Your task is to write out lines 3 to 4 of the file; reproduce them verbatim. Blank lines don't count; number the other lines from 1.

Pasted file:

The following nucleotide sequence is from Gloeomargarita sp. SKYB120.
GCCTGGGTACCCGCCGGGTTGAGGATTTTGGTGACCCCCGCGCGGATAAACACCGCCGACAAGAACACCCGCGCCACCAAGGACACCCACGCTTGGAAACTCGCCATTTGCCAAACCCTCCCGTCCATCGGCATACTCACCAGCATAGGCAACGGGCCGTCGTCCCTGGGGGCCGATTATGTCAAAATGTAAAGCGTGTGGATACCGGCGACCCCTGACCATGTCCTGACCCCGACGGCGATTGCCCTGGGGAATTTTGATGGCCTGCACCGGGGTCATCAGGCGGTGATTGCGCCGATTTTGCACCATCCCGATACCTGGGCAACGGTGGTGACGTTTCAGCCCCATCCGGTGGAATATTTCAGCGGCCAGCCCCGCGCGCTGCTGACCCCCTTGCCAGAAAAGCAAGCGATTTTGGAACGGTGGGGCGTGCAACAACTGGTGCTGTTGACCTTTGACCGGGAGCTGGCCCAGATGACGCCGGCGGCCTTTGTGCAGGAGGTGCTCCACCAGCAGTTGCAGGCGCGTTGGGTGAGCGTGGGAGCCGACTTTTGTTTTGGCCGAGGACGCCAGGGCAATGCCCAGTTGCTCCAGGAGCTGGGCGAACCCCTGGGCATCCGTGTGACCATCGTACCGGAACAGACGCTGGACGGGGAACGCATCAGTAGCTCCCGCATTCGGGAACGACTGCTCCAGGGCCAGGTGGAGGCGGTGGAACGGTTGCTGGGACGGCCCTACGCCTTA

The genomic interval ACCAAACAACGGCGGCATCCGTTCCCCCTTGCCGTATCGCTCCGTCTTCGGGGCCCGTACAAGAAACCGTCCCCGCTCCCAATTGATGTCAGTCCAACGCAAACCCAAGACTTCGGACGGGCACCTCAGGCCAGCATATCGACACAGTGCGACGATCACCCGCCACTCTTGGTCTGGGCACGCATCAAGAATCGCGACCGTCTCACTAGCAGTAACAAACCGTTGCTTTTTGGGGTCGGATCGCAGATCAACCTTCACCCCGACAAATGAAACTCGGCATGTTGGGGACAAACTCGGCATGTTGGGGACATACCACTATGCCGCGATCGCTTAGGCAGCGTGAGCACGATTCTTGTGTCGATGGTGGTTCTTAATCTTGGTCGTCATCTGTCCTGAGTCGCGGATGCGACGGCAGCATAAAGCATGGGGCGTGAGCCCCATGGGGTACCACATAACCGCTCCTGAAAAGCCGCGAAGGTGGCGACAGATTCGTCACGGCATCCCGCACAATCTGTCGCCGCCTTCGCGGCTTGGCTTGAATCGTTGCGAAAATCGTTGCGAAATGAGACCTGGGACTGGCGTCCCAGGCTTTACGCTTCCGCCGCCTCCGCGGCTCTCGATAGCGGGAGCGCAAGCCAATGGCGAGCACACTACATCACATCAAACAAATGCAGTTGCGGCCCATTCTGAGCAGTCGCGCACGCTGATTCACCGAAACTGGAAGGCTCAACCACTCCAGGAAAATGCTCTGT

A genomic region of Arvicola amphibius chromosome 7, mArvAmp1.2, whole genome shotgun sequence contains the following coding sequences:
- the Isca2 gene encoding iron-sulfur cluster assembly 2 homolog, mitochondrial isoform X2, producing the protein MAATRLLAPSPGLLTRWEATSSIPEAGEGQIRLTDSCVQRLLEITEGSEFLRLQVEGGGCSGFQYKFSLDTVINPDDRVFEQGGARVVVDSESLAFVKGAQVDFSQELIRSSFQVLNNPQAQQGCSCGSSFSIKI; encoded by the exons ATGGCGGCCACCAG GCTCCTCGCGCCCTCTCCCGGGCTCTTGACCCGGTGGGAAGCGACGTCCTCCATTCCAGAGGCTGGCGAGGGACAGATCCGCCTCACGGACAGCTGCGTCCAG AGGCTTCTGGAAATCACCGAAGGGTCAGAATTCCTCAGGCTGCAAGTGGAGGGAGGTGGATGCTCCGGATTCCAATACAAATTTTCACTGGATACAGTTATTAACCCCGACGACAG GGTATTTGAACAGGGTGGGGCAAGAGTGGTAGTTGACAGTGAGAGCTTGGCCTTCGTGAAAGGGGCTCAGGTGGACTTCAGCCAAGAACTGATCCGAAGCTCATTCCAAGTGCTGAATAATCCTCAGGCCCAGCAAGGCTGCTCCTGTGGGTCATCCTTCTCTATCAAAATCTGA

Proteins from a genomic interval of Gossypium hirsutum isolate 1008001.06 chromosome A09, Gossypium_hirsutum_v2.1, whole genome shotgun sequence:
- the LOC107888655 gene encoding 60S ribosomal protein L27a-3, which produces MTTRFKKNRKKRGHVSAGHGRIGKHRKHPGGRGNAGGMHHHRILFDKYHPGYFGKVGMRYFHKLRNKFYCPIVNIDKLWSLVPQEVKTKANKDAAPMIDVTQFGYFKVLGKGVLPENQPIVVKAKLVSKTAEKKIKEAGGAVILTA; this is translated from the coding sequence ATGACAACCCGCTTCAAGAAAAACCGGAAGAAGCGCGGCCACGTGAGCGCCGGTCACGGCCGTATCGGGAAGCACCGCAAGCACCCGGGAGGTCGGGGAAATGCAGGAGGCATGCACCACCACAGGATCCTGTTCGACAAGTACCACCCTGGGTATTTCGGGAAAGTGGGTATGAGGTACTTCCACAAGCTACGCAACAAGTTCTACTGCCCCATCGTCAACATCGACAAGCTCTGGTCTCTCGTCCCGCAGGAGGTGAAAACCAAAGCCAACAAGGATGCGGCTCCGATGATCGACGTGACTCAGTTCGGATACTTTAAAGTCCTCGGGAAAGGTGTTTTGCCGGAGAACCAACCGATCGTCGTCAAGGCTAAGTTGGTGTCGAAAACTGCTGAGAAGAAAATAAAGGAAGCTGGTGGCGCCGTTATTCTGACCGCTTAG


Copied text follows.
The genomic interval ACCAAACAACGGCGGCATCCGTTCCCCCTTGCCGTATCGCTCCGTCTTCGGGGCCCGTACAAGAAACCGTCCCCGCTCCCAATTGATGTCAGTCCAACGCAAACCCAAGACTTCGGACGGGCACCTCAGGCCAGCATATCGACACAGTGCGACGATCACCCGCCACTCTTGGTCTGGGCACGCATCAAGAATCGCGACCGTCTCACTAGCAGTAACAAACCGTTGCTTTTTGGGGTCGGATCGCAGATCAACCTTCACCCCGACAAATGAAACTCGGCATGTTGGGGACAAACTCGGCATGTTGGGGACATACCACTATGCCGCGATCGCTTAGGCAGCGTGAGCACGATTCTTGTGTCGATGGTGGTTCTTAATCTTGGTCGTCATCTGTCCTGAGTCGCGGATGCGACGGCAGCATAAAGCATGGGGCGTGAGCCCCATGGGGTACCACATAACCGCTCCTGAAAAGCCGCGAAGGTGGCGACAGATTCGTCACGGCATCCCGCACAATCTGTCGCCGCCTTCGCGGCTTGGCTTGAATCGTTGCGAAAATCGTTGCGAAATGAGACCTGGGACTGGCGTCCCAGGCTTTACGCTTCCGCCGCCTCCGCGGCTCTCGATAGCGGGAGCGCAAGCCAATGGCGAGCACACTACATCACATCAAACAAATGCAGTTGCGGCCCATTCTGAGCAGTCGCGCACGCTGATTCACCGAAACTGGAAGGCTCAACCACTCCAGGAAAATGCTCTGT

A genomic region of Arvicola amphibius chromosome 7, mArvAmp1.2, whole genome shotgun sequence contains the following coding sequences: